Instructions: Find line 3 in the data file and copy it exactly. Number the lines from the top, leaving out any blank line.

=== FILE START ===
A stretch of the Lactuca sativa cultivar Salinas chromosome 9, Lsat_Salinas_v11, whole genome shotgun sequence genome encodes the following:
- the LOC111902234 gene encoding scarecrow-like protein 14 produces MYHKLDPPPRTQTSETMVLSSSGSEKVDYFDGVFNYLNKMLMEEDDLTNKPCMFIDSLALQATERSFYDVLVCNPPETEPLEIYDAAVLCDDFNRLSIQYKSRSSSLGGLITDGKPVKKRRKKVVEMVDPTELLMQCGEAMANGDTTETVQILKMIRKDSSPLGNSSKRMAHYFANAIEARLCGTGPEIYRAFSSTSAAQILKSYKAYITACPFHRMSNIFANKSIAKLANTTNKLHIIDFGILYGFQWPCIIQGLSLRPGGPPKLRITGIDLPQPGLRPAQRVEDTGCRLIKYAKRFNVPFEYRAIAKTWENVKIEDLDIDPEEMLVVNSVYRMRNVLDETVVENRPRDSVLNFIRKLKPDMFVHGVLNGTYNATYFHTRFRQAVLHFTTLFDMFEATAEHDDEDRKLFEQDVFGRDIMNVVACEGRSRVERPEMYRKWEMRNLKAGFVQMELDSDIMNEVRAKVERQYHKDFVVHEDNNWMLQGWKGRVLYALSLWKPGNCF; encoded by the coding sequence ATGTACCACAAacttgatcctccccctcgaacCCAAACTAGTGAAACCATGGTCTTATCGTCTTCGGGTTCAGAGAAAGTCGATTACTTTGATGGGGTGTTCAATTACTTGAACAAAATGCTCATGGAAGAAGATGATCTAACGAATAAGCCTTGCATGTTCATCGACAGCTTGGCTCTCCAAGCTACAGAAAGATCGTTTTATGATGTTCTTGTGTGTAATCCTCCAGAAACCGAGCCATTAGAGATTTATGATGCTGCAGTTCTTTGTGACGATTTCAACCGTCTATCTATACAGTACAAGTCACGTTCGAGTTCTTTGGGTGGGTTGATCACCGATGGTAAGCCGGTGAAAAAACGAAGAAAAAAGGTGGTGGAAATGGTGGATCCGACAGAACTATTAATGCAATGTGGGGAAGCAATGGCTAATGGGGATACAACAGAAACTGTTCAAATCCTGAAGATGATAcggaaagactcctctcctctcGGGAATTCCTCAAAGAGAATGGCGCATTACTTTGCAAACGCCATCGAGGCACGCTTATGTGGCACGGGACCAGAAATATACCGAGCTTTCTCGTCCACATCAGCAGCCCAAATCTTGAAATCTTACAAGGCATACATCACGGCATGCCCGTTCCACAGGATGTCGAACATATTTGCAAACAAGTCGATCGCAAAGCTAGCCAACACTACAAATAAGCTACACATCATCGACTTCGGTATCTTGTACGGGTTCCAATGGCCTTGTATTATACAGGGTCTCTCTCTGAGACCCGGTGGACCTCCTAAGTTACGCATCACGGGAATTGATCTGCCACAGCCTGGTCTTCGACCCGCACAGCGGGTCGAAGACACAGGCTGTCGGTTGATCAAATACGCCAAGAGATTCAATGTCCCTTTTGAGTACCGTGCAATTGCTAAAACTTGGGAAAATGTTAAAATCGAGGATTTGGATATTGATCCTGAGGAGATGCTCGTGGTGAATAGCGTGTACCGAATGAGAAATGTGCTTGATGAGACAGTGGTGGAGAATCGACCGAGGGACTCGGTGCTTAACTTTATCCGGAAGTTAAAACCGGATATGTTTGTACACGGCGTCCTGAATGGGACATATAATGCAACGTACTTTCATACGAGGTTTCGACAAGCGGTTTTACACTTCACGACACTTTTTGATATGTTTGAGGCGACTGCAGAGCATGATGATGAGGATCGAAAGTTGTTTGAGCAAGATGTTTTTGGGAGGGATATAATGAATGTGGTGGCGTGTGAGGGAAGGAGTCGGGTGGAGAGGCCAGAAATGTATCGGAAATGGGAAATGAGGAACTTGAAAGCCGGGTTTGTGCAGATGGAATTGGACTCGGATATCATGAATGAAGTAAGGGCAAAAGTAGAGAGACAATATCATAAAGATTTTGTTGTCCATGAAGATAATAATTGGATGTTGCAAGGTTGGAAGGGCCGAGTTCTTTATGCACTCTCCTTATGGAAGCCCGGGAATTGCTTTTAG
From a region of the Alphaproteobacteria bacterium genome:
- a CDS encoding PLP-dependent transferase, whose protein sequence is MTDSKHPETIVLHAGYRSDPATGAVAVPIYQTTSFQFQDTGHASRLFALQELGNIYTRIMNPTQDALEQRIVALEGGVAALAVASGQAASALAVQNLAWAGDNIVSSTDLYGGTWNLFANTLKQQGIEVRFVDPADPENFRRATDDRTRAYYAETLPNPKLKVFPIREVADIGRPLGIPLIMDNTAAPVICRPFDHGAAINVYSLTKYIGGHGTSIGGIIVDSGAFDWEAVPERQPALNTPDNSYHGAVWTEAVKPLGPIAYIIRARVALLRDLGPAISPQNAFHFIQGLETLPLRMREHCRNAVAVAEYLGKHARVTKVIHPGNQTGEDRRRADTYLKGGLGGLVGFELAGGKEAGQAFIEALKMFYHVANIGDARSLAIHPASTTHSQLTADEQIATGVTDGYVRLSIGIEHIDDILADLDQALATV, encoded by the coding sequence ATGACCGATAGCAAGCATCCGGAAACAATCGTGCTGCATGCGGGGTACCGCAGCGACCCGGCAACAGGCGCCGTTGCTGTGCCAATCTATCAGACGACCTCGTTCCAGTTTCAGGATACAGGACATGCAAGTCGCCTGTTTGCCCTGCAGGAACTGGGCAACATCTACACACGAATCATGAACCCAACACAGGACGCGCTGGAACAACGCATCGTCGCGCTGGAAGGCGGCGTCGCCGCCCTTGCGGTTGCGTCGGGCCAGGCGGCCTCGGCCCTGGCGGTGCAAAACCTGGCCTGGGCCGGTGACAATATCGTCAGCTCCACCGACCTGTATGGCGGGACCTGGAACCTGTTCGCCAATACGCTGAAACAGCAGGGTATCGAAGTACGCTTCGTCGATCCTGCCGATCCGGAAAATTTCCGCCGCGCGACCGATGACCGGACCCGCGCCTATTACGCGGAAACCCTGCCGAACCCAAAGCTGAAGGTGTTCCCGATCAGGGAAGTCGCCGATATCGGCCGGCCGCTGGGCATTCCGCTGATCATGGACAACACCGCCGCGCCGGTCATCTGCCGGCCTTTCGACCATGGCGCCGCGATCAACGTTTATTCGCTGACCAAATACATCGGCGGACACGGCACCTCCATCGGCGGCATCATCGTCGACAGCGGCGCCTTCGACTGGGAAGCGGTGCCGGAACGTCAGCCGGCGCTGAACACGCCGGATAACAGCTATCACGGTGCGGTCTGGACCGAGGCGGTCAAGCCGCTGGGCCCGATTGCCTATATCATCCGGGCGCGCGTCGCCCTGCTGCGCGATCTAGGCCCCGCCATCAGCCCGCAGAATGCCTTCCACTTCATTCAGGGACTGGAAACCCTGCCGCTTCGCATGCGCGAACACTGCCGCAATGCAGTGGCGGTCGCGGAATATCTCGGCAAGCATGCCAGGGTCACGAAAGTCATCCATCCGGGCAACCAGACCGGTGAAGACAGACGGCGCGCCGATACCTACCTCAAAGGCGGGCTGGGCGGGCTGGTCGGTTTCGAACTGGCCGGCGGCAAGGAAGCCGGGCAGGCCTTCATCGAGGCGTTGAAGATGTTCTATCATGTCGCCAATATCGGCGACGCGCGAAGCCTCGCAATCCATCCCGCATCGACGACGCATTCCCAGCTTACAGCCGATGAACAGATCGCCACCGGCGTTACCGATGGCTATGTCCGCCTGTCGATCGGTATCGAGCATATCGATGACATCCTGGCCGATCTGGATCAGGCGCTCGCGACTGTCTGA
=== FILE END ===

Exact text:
From a region of the Alphaproteobacteria bacterium genome: